The more I look into cross-cultural education in digital environments the more I feel I have a very steep learning curve. In particular the more we dialogue at the confluence of early learning, technology and learning improvement and indigenous Ways of Knowing, I appreciate the importance of a clear vision from the First Nation Community. The vision from the First Nation Community pertaining to cultural permeation must be held with the highest of respect and care. When you introduce digital environments with cultural permeation it becomes apparent that the potential is great at the same time if technology is not used properly it could have substantial adverse consequences.
I have been reading an article “Learning in digital environments: a model for cross cultural alignment. The focus of the article was to respond to emerging questions regarding learners and the learning environment and how it is evolving in a networked society. It points out that a successful learner needs to have foundational components in place to be able to achieve in the present and in the future. Students need competencies in the intercultural and digital domains. While developing collaborative and life long learning skills. I can help to think that a networked society means that students can now connect with not only peers in their classroom but also with people around the world. That really points out the need for intercultural competencies doesn’t it?
For students to be successful professional development is essential for teachers. We need teachers to know how to help students nurture the above mentioned four competencies and skills. Teacher’s need to help address as best as they can the digital inequalities and ethical issues that come up daily in our educational settings. That said the underlying theme for me is that we must encourage our student’s to be engaged and not passive in a digital environment in order to ensure a person’s wellbeing. This research paper by Mirie Shonfeld (2021) indicates that the use of digital tools can contribute more successfully to cross cultural understanding than just face to face meetings. I can not think to ask the question, could that mean that digital environments could be a resource when supporting First Nation culture in our schools?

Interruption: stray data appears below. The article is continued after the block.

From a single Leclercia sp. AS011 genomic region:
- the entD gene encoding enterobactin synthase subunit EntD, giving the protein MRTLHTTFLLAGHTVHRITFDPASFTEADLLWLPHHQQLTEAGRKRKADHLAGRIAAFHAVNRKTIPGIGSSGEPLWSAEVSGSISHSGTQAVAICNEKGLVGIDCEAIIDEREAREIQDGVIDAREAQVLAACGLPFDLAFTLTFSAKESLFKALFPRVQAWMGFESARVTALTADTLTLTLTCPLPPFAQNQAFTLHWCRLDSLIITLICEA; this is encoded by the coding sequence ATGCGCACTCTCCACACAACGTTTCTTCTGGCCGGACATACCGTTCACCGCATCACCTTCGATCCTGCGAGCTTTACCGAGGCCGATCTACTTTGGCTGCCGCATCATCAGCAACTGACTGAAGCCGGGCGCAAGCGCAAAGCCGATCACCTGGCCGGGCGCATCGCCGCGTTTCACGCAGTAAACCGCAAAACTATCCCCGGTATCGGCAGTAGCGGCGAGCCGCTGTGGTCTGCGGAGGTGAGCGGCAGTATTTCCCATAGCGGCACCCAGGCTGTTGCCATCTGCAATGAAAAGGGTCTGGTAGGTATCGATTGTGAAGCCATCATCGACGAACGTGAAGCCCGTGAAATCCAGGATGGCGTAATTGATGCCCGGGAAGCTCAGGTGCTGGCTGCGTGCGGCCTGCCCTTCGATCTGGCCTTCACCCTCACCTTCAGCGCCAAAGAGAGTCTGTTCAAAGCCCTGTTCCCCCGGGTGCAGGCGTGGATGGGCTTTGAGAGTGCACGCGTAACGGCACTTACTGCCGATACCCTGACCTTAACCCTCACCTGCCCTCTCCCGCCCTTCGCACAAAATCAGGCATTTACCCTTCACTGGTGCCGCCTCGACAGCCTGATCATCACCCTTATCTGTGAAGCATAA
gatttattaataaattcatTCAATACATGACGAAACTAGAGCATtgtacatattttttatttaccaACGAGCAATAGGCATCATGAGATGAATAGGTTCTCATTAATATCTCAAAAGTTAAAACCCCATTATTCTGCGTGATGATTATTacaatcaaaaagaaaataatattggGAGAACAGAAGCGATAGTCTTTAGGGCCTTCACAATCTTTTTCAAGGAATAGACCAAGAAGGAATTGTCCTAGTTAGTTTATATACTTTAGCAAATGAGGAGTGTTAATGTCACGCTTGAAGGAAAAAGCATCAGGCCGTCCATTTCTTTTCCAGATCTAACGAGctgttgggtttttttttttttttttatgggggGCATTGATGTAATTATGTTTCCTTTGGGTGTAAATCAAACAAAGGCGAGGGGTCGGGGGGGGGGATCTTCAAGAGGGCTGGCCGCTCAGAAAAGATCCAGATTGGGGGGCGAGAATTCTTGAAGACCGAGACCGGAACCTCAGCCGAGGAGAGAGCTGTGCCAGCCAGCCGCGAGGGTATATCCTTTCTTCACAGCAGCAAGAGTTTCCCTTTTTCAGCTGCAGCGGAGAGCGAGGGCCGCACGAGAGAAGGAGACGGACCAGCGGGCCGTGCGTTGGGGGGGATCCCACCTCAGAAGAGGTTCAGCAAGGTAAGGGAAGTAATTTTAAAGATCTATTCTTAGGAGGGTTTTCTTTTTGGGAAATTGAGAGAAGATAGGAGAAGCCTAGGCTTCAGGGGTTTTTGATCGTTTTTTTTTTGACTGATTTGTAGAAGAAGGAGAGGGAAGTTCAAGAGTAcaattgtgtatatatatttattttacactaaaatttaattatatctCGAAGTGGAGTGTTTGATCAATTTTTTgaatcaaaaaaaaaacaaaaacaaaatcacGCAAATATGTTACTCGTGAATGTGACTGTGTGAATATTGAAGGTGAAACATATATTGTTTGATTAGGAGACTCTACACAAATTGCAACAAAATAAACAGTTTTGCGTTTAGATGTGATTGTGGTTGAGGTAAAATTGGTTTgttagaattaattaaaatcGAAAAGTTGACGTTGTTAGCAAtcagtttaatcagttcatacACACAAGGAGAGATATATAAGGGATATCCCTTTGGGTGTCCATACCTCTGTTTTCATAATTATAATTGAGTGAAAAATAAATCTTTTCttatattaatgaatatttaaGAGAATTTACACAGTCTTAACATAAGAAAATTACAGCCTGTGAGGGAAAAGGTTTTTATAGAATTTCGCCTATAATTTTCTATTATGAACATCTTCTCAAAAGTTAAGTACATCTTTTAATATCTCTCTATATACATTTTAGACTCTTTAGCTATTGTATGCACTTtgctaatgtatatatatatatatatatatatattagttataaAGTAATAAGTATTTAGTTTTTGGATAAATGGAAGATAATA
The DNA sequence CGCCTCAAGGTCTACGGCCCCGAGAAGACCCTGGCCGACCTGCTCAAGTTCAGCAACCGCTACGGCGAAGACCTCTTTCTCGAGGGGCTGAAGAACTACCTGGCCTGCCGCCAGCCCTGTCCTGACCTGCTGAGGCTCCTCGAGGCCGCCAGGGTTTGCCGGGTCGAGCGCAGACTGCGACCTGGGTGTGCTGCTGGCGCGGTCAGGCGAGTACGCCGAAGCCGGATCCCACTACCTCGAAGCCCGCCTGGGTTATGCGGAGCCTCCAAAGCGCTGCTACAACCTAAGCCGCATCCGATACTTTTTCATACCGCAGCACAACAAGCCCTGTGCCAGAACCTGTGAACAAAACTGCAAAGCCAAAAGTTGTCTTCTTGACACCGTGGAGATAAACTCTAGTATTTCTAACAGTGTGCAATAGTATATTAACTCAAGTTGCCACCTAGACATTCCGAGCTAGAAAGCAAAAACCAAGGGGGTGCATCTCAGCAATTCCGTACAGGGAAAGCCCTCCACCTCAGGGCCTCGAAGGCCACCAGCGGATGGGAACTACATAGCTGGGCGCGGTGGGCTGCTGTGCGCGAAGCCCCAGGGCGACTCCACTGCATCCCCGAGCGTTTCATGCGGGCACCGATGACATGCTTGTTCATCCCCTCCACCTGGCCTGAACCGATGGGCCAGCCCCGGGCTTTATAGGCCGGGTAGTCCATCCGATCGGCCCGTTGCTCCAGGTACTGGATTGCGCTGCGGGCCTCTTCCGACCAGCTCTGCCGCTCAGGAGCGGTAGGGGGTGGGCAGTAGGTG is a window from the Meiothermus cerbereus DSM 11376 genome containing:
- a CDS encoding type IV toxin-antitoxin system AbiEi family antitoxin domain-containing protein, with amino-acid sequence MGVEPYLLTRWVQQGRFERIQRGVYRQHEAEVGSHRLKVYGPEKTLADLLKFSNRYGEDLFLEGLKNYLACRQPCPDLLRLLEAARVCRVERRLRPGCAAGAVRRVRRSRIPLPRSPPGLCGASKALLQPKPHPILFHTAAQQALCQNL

How do you think technology should be used in supporting cultural permeation within the education system?
Shanfeld, M. (2021). Learning in digital environments: a model for cross-cultural alignment. Education Tech Research Dev.
Great post, Gerry! I think you have highlighted a really important topic that deserves many conversations. I work in a school with very few Indigenous students and staff. We do not have a Elder in our community. I often feel that I need to look for virtual or digital opportunities to incorporate First Nations content and culture into my classroom. I was so thankful when Jeff Capo retweeted the Indigenous Storytelling links from Good Spirit School Division. I loved that this was an option, and I think that just goes to show how valuable resources like that would be. I look forward to following along with your progress!
What an excellent insight, Gerry! It is this very question you pose that keeps me up at night. Jeff and I collaborated on an idea surrounding the similarities between the 9 Elements of Digital Citizenship and The Seven Grandfather Teachings. We have not posted it yet but will this week. Throughout our questions, we continue to question how to engage Indigenous Epistemology authentically along with creating Digital Citizens. We began unwrapping the idea that Digital Citizenship is a Knowledge System. I need to research this some more, however, we found there to be many parallels to discuss and draw are learning from For me, if the content is grounded through Indigenous Epistemology, it is then through these spaces that the Cultural Crossover could occur. I am going to take a look at this article. Thanks for sharing your thoughts. We are on this learning journey together!
I appreciated when you said, “For students to be successful professional development is essential for teachers.” We as teachers often forget the importance of lifelong learning when we are in busy situations and trying to balance multiple plates. Professional development is more than just learning, but it is staying current with what is happening in our profession, and how to incorporate some of the new learning with good pedagogy and practice.